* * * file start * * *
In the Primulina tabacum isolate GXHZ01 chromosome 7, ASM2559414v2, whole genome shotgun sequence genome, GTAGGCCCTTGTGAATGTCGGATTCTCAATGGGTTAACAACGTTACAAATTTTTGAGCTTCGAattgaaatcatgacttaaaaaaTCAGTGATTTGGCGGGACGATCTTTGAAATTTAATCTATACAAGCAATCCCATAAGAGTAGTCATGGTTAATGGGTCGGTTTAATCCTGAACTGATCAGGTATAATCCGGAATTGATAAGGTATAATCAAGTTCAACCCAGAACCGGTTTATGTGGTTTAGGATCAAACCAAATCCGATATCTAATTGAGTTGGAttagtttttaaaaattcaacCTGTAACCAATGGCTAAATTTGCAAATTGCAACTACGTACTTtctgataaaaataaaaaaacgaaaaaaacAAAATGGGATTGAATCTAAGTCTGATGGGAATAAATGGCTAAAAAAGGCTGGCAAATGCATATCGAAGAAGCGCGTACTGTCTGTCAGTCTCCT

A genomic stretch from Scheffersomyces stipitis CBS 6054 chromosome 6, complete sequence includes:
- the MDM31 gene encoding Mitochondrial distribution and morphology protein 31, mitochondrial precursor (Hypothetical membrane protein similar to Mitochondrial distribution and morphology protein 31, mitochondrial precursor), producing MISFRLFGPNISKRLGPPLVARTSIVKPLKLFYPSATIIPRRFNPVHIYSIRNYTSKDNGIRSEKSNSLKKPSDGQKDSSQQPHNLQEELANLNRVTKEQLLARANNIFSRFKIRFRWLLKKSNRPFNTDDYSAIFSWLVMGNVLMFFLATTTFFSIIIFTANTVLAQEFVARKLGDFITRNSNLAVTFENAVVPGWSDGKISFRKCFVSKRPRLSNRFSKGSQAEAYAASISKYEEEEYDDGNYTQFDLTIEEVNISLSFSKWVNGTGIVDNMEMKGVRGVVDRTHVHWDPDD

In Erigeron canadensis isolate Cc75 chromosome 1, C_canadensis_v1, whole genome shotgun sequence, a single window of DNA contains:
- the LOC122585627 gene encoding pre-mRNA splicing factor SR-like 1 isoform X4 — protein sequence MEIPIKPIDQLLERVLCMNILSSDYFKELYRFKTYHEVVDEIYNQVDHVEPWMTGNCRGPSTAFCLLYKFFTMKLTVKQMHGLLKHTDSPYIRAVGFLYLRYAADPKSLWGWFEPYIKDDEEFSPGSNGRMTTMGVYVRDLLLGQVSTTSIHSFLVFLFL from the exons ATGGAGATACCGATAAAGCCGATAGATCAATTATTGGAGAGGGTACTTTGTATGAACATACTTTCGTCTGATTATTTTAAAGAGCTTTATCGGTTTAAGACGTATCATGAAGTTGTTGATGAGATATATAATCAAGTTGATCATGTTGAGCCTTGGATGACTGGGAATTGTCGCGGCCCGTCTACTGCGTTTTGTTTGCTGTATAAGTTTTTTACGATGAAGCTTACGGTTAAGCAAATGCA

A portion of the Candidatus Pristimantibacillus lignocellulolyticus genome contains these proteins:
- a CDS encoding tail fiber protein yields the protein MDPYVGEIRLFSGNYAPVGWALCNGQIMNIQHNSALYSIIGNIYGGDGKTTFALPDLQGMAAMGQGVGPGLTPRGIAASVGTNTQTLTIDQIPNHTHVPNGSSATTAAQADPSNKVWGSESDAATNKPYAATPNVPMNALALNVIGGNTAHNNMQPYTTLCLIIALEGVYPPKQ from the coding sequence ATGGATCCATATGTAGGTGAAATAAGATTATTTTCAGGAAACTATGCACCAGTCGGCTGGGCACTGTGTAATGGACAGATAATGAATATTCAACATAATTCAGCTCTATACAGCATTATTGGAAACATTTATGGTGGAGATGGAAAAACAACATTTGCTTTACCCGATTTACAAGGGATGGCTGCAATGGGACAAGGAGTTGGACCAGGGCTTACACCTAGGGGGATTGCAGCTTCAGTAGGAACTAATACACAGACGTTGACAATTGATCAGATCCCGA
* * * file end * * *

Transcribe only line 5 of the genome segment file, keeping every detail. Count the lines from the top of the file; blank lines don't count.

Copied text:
- the LOC122585627 gene encoding pre-mRNA splicing factor SR-like 1 isoform X4 — protein sequence MEIPIKPIDQLLERVLCMNILSSDYFKELYRFKTYHEVVDEIYNQVDHVEPWMTGNCRGPSTAFCLLYKFFTMKLTVKQMHGLLKHTDSPYIRAVGFLYLRYAADPKSLWGWFEPYIKDDEEFSPGSNGRMTTMGVYVRDLLLGQVSTTSIHSFLVFLFL from the exons ATGGAGATACCGATAAAGCCGATAGATCAATTATTGGAGAGGGTACTTTGTATGAACATACTTTCGTCTGATTATTTTAAAGAGCTTTATCGGTTTAAGACGTATCATGAAGTTGTTGATGAGATATATAATCAAGTTGATCATGTTGAGCCTTGGATGACTGGGAATTGTCGCGGCCCGTCTACTGCGTTTTGTTTGCTGTATAAGTTTTTTACGATGAAGCTTACGGTTAAGCAAATGCA